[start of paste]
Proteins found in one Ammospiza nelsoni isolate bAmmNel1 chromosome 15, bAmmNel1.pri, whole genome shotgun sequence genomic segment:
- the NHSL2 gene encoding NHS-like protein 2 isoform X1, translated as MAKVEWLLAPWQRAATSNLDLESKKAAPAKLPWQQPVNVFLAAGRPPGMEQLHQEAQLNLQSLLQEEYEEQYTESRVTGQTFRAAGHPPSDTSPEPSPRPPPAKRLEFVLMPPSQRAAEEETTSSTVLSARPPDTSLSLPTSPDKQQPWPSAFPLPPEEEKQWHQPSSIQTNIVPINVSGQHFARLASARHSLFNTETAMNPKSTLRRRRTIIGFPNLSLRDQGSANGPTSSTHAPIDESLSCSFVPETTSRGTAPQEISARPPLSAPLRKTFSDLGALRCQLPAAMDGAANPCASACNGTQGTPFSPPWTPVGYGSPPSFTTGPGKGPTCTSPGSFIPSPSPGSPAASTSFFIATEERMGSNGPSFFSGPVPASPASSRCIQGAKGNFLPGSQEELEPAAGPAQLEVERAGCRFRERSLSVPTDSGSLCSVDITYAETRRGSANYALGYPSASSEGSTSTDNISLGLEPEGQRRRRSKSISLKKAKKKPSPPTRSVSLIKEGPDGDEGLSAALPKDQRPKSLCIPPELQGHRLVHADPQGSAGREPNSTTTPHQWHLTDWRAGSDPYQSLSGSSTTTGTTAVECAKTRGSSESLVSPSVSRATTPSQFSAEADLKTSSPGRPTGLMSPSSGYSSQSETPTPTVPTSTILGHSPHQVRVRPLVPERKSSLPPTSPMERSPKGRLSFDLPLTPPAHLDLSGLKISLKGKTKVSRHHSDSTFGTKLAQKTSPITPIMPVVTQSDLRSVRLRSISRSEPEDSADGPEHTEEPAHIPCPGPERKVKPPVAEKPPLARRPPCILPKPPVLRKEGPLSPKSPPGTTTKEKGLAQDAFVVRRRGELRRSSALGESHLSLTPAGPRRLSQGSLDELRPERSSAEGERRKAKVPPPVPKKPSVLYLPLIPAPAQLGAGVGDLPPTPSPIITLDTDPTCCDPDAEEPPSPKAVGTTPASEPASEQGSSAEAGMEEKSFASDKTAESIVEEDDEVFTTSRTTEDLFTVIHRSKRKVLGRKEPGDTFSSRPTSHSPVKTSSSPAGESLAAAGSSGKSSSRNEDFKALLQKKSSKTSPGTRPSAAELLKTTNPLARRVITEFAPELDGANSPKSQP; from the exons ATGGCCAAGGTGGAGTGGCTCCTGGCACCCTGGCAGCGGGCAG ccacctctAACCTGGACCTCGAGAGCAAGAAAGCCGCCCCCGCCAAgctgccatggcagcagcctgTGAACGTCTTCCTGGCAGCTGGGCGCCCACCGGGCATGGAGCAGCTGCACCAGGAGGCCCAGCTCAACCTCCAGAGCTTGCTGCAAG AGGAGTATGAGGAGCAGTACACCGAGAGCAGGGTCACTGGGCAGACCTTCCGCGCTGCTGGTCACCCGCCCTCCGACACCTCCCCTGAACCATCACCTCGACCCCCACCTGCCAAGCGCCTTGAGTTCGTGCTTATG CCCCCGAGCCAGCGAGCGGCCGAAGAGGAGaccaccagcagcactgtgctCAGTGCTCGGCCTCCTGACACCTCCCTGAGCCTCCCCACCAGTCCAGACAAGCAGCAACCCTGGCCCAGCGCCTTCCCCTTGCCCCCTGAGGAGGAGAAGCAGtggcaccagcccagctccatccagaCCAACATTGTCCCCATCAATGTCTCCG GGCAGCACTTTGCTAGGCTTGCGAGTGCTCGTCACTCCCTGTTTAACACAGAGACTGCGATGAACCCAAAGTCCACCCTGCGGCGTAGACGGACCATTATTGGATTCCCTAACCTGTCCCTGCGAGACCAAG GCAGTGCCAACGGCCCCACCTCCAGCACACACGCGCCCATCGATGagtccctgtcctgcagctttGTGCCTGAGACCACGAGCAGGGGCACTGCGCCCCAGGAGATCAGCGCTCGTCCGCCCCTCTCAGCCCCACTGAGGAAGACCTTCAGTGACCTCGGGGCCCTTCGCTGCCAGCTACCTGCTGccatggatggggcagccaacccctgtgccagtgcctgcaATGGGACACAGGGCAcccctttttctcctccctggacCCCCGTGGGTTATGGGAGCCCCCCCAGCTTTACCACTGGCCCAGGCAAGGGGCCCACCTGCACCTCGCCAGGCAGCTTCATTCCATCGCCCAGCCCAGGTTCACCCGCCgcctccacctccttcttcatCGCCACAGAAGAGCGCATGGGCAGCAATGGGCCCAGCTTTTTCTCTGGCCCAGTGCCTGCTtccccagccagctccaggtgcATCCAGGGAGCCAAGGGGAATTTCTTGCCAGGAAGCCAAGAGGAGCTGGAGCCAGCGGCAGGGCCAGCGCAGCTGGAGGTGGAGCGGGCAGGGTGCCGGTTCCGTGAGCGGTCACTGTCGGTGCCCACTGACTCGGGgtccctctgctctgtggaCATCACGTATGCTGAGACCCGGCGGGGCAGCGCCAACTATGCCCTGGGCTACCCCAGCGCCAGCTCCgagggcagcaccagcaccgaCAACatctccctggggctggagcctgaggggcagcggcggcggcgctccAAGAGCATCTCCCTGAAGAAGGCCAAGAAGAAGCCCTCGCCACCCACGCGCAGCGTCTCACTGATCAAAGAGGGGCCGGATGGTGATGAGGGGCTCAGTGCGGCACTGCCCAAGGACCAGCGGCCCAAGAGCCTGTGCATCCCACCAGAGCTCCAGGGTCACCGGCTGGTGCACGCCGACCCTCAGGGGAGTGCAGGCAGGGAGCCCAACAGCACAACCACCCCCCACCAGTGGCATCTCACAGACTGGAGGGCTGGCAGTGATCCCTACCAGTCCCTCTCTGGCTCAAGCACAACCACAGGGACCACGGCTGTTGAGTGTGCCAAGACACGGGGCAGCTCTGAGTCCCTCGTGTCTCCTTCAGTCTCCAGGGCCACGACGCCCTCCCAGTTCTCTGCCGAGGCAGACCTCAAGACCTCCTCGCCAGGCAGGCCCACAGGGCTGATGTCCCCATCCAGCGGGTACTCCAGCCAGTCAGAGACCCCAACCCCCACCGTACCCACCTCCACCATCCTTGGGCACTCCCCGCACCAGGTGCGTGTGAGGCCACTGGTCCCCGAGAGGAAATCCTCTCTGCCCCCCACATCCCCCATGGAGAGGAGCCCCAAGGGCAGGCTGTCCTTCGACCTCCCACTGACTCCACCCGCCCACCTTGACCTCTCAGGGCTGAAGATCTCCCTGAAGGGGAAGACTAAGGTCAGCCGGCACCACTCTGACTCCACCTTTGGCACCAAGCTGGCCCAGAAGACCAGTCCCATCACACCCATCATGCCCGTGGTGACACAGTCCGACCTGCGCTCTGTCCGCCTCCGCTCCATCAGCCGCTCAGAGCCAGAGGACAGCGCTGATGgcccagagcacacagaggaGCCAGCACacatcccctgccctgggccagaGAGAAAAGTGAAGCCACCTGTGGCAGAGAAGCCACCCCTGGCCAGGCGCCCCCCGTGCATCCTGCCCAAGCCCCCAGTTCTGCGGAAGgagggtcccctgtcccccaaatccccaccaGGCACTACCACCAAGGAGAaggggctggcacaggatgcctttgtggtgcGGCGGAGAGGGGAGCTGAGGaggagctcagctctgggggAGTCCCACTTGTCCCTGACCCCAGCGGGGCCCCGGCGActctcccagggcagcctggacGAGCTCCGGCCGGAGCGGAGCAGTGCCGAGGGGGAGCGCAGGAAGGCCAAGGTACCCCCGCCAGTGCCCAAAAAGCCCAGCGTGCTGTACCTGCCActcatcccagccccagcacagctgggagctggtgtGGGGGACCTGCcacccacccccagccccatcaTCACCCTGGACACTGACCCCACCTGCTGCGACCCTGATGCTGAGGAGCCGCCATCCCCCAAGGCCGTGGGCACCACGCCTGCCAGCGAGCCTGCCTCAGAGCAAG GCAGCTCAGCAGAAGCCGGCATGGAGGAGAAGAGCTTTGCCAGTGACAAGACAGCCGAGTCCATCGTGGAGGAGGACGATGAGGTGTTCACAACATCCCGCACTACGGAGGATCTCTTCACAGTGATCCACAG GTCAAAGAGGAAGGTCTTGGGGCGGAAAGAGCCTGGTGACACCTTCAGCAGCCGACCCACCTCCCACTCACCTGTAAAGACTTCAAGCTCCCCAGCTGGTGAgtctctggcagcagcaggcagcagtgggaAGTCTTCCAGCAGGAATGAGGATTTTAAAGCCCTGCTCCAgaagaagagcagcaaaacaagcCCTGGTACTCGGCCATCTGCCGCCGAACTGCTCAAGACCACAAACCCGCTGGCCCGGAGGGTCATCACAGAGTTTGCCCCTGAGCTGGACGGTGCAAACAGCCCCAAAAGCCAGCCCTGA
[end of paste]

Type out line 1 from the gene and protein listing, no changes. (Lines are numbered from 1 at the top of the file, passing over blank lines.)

Proteins found in one Ammospiza nelsoni isolate bAmmNel1 chromosome 15, bAmmNel1.pri, whole genome shotgun sequence genomic segment: